I am so, so sorry. My most heartfelt of humble apologies.
When we first met, I was a beginner knitter, and I had no idea how difficult my chosen project was. I wanted to make Martin Storey's Allotment Bag (that's the Ravelry page, and there's no photo and no projects...), so I bought all 8 shades of the required yarn (RYC Bamboo Soft), and off I headed. I was working my way through projects, and learning something new with each one. Intarsia, you were my first project in more than one colour, and I couldn't have chosen to make it harder for myself - lots of tiny motifs, a completely non-stretchy, and very slippery yarn. I had no experience of stripes, let alone Fair Isle, so jumping straight in to this intarsia project was (I now realise) a TERRIBLE idea. And it has taken me 10 years to understand that it wasn't your fault. I took grave offence at how impossible it was to make my knitting of that bag look anything approaching tidy. It was one massive uneven mess of yarn, and nothing I did made it better. With my (now well-informed eyes) I can see that even the very-experienced sample knitter struggled to make that bag look reasonable. How was I, with only 4 or 5 knitting projects under my belt, ever going to succeed? I wasn't. But I now realise that wasn't the fault of you, my dear intarsia, and for that I hope you will forgive me. I was young and inexperienced.
So why did things change?
Well, we have this wonderful friend in common, you and I do. She's called Bristol Ivy, and she is something of a knitting designer genius. She created a hap that I NEEDED to make. From the moment I saw the first swatch showing us her idea, I was besotted. I couldn't stop thinking about this clever, and beautiful concept - to use stripes, and a chevron pattern, with a smattering of intarsia to liven things up. I'll admit that when I saw your name, dear intarsia, my heart sank. I feared that my dream of making Bristol's hap would end in tears of frustration and the pieces of my broken heart, as I struggled to create something adequate, let alone as magnificent as Bristol's knitting.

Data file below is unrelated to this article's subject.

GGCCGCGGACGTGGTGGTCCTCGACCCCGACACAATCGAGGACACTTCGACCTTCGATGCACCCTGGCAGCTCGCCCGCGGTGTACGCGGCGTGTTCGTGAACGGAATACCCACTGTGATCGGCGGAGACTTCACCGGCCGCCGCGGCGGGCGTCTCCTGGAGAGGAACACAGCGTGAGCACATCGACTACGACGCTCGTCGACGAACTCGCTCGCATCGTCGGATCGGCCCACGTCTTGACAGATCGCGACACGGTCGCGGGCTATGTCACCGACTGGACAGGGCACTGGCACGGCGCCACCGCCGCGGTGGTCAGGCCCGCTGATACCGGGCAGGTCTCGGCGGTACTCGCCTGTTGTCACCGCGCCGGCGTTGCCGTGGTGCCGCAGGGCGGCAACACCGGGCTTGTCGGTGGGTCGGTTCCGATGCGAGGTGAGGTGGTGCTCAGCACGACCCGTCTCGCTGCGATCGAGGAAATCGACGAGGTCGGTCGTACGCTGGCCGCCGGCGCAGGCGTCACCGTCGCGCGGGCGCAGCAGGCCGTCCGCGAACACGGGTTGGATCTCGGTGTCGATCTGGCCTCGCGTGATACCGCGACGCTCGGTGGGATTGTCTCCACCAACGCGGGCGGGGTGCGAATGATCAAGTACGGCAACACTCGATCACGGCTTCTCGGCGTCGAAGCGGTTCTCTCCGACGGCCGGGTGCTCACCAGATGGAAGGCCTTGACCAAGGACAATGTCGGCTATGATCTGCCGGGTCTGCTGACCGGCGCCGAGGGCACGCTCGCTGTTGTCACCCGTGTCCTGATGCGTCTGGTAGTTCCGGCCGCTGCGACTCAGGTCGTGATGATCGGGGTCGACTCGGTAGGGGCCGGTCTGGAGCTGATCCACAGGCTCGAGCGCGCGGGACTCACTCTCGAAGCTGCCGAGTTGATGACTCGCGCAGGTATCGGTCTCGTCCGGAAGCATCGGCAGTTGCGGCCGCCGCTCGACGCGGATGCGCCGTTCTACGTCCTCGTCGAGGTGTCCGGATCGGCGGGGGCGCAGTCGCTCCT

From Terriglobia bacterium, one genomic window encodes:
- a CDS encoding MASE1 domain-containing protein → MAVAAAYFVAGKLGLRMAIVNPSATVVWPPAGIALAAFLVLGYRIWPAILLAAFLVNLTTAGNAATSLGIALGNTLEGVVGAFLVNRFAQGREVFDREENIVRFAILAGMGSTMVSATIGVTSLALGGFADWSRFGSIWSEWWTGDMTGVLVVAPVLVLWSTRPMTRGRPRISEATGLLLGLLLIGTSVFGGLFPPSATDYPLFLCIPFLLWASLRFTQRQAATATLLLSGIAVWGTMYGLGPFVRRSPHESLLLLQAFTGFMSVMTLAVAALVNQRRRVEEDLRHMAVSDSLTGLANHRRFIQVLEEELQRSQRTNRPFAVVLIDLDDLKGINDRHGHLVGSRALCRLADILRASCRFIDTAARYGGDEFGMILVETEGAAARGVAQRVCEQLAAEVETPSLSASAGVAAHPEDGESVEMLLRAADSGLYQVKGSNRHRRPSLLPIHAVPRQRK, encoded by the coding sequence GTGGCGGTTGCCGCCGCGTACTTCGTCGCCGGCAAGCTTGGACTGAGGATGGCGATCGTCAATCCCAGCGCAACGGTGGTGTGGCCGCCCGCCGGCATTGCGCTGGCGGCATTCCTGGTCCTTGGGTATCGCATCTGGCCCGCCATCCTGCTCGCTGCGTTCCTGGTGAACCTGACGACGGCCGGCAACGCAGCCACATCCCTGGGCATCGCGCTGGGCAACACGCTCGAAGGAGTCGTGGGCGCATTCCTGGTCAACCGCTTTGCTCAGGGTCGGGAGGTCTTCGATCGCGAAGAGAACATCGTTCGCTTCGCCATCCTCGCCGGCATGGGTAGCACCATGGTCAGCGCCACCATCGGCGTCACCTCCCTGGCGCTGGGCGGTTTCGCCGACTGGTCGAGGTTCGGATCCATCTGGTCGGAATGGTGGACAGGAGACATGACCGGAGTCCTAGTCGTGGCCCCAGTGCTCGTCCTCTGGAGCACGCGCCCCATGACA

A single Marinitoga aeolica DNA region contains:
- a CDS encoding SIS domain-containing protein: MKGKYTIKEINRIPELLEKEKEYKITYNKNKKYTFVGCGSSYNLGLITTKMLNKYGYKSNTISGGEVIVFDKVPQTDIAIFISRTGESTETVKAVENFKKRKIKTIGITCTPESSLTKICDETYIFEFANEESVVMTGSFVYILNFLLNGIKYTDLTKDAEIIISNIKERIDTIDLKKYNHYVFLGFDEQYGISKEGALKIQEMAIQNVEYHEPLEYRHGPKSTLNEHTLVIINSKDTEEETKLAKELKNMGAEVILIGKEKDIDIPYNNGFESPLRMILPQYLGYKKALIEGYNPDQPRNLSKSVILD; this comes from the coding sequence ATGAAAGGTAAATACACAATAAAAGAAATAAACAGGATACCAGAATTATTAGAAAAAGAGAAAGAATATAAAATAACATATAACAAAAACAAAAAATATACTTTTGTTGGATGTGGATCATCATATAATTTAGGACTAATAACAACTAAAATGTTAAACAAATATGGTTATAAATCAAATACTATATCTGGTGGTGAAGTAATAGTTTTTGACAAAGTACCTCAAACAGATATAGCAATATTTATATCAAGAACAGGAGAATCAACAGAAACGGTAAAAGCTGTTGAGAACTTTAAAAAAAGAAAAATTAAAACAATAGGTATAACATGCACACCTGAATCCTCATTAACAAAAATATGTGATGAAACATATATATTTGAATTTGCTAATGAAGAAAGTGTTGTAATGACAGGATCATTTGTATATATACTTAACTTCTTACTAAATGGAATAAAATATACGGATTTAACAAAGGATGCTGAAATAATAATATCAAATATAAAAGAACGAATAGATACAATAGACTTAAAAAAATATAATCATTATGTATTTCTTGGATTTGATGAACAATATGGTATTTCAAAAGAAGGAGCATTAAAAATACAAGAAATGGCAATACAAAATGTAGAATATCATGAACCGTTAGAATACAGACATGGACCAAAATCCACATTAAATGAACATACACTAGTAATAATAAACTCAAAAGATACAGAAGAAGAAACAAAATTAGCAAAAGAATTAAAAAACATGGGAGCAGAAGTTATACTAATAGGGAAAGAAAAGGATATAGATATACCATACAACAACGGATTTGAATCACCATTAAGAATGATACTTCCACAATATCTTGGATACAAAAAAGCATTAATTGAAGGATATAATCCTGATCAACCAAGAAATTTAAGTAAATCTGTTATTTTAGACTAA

Then everything changed.
I read the pattern, and realised that the work of the intarsia was relatively simple. A few stitches (always the same ones) worked in different colours, with the chevron pattern taking the strain of making interesting shapes. Added to that, my greater understanding of yarn, and I made choices that would help the stitches to behave - wool! It's stretchy, and forgiving! Who knew?? And I took a very deep breath.
Dearest intarsia, you are much-maligned, and I humbly apologise for my part in that. I now understand, that in the right design, and with the right yarn, you can spread the greatest pleasure! You may be slightly less portable than simple stripes or Fair Isle, but you are absolutely totally and utterly worth that small inconvenience. And who doesn't need a project that sits at home, to be enjoyed in front of the TV, or while chatting with friends?
See those stitches on my Harewood Hap? They, are even! And flat! And not a hint of tangling nightmare. Not so much as a rude word was uttered, even once, during the knitting of this beauty. In fact, I didn't want it to end. There's something I NEVER thought I would say. If you are faint of heart, you may wish to turn your head aside for the next photo, as I'm going to show you... gasp... the wrong side of my knitting!
EVEN THAT PART IS PRETTY NEAT! And it's not magic. Or particular talent on my part. It's just that the project, yarn and technique all worked together - pulling in the same direction - rather than being obstacles in each other's paths.
What more can I say? I apologise for all the hurtful things I've ever said about you. And I do hope you'll come and play again soon.
With all good wishes,
Jen (an older, and wiser knitter than when we first met)